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This weekend's Womxn's (née Women's) March might not be the last in Seattle, but it will be the last for the Women+s March Washington State, the statewide organization that was founded in 2017 to help support local groups organizing their own demonstrations.

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In December, Angie Beem, the board director of the Washington State Women+s March, announced that the group will be disbanding in response to allegations of anti-Semitism in the national Women's March leadership. While the Seattle Womxn's March has always been independent, Women+s March Washington State has helped organize marches in Olympia, Wenatchee, and Walla Walla, all of which are scheduled to take place this Saturday.

In a statement, Beem said, "Three years ago, I made a promise to myself. I promised that I would unpack my own shit and I would be the best ally I can be. Continuing to be a part of the Women’s March with the blatant bigotry they display would be breaking a promise. We can’t betray our Jewish community by remaining a part of this organization."

Allegations of anti-Semitism and racial tension have dogged the national leadership for months. In December, Tablet reported that the relationship between Women's March leaders Linda Sarsour and Tamika Mallory and Nation of Islam leader Louis Farrakhan was causing tension within the organization. In February 2018, for instance, Mallory was heavily criticized for attending the Nation of Islam's annual Saviour's Day event, in which Farrakhan blamed Jews for "degenerate behavior in Hollywood turning men into women and women into men." He also claimed that Jews control the government.

After Farrakhan's speech, some members of the national organization and statewide groups, including Beem, called for the group to disavow Farrakhan and step down. They refused, and according to Beem, defended Farrakhan and his work in the black community.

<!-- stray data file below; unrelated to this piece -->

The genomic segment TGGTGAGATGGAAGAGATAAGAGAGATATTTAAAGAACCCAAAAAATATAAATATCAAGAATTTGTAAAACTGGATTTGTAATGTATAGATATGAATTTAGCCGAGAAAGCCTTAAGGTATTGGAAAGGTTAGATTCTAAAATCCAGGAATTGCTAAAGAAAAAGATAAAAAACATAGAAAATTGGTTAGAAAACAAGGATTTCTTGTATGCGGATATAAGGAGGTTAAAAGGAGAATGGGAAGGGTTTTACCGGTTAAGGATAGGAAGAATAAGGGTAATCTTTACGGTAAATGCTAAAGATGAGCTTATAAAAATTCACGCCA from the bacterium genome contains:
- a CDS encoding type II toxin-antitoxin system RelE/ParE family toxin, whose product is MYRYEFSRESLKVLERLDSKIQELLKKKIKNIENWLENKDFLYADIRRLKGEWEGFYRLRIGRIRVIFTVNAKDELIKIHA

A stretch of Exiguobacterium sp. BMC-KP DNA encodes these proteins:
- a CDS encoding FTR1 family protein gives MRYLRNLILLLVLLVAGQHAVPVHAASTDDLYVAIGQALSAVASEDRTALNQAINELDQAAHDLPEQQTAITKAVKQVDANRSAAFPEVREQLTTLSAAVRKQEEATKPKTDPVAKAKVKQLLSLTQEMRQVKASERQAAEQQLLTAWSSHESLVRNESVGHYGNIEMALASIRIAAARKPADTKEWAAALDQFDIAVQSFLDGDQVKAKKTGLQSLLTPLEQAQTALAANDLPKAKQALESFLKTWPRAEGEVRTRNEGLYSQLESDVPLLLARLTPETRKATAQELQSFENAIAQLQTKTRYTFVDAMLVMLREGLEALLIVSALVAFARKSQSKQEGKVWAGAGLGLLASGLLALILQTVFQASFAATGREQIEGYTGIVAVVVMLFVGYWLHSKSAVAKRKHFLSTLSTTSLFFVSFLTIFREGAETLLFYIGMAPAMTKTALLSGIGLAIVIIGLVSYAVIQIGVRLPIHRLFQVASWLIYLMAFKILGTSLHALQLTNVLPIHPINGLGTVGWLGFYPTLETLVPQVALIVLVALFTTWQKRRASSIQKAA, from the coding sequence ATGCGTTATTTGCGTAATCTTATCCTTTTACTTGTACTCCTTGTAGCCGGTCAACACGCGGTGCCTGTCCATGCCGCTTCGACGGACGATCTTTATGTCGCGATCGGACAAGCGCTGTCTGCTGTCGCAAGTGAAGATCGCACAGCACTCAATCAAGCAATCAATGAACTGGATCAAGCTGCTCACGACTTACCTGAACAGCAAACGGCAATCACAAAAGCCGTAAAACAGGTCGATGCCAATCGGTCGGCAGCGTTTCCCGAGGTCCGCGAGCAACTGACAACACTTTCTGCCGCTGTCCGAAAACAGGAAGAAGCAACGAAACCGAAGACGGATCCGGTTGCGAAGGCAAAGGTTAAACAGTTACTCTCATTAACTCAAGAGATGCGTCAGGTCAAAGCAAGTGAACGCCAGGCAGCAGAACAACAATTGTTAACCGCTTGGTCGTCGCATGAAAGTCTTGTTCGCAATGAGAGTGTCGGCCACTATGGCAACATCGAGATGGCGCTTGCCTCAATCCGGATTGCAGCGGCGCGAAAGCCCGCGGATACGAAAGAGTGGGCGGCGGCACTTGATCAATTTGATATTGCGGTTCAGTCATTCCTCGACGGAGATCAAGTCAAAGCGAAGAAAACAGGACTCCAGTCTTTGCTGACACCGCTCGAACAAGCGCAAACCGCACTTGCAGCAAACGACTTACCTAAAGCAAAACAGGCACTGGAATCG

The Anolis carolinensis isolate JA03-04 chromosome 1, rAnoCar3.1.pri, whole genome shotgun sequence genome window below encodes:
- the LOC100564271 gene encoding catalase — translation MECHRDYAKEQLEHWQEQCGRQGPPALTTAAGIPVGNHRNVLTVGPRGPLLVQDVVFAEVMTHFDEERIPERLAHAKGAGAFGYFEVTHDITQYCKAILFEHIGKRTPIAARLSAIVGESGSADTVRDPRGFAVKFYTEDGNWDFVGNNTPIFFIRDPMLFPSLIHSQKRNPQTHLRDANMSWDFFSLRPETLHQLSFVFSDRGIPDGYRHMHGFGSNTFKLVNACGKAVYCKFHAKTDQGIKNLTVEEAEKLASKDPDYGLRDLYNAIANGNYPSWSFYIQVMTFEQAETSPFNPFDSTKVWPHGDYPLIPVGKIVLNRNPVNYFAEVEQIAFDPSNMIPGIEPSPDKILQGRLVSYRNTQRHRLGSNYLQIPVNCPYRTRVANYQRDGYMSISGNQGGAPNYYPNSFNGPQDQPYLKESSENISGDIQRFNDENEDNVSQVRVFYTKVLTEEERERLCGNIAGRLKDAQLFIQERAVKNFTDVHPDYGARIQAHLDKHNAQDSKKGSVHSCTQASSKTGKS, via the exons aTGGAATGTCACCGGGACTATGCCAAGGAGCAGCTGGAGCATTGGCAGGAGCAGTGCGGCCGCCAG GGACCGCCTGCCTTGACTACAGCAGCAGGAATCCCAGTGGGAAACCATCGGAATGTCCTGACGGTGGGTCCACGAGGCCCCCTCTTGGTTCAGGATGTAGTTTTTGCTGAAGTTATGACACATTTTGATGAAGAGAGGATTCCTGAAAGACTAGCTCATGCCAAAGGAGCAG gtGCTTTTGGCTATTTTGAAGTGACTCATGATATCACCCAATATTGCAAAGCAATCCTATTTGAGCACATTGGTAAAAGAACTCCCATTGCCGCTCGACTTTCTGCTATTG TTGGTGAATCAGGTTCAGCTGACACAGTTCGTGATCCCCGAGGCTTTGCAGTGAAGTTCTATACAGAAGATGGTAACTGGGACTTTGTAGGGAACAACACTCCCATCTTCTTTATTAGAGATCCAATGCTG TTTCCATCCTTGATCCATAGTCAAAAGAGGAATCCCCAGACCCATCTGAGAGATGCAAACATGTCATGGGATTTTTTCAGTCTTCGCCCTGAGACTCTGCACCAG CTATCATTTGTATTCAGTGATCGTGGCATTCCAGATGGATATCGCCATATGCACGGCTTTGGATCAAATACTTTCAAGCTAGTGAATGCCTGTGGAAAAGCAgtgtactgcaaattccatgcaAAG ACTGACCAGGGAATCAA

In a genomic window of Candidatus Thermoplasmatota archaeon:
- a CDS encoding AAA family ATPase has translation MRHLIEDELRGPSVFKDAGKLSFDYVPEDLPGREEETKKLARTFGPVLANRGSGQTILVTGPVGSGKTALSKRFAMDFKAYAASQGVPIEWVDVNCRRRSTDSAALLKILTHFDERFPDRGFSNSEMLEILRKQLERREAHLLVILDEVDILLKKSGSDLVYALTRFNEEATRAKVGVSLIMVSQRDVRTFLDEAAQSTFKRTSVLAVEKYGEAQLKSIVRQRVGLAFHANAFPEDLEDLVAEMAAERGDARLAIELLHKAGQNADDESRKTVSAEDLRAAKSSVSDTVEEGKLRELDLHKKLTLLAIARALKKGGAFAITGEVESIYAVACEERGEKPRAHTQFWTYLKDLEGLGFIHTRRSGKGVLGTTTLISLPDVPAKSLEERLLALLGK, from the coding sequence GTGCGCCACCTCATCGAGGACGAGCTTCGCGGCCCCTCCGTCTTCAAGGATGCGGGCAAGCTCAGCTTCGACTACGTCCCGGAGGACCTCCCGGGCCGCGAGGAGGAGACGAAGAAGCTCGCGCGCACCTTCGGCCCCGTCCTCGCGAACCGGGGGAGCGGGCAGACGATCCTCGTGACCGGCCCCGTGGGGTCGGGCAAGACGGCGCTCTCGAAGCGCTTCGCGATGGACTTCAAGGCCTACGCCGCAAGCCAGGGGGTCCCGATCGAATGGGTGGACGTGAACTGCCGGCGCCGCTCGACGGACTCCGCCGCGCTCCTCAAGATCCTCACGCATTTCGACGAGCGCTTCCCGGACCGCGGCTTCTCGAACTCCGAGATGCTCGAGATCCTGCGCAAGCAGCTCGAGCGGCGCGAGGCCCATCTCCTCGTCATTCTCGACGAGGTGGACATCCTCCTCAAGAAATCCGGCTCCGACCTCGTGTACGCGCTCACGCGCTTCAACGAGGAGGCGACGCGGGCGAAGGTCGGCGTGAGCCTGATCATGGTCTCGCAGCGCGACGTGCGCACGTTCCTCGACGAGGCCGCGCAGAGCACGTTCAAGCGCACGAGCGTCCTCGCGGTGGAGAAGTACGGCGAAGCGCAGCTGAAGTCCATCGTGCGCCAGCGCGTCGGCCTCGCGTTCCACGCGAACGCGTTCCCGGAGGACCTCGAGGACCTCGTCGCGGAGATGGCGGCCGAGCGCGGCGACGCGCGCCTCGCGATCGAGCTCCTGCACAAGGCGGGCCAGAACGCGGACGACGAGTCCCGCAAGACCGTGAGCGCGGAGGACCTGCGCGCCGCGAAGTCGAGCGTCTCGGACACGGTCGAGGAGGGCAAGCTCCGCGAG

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Beem says she was quickly cut off by the national group when she voiced her concerns. "Apparently standing up against anti-Semitism isn't a very popular thing to do right now," she told me. Unwilling to continue supporting the national leadership, Beem and her fellow organizers in Washington decided to shut down the statewide group, which, after the coming march, will fold into Smart Politics, a national progressive organization that bills itself as "a nonprofit organization committed to achieving political, social, economic, and environmental justice for all people."

While Beem won't be marching this weekend, she says she hopes it's not the end of the Women's March. "My hope is that the individual cities will continue,'' she says. "What we really need is the larger organizations and companies to stop supporting national and start supporting cities and states instead." And she may get her wish: As of this week, the Democratic National Committee has apparently pulled its support of the national group.

As for the Seattle Womxn's March, there are no plans to disband. The group did not immediately return a request for comment, but in a statement on Facebook, the group says: "We condemn Minister Farrakhan, unequivocally, and we will go further to say that his rhetoric is not just harmful to Jewish and trans people, it’s harmful for our entire movement and all of our liberation. Seattle Womxn marching forward has always, from our inception, included Jewish women in our unity principles and prioritized Jewish voices in our organization. You cannot build a movement of social justice and equity without fighting anti-semitism. Period."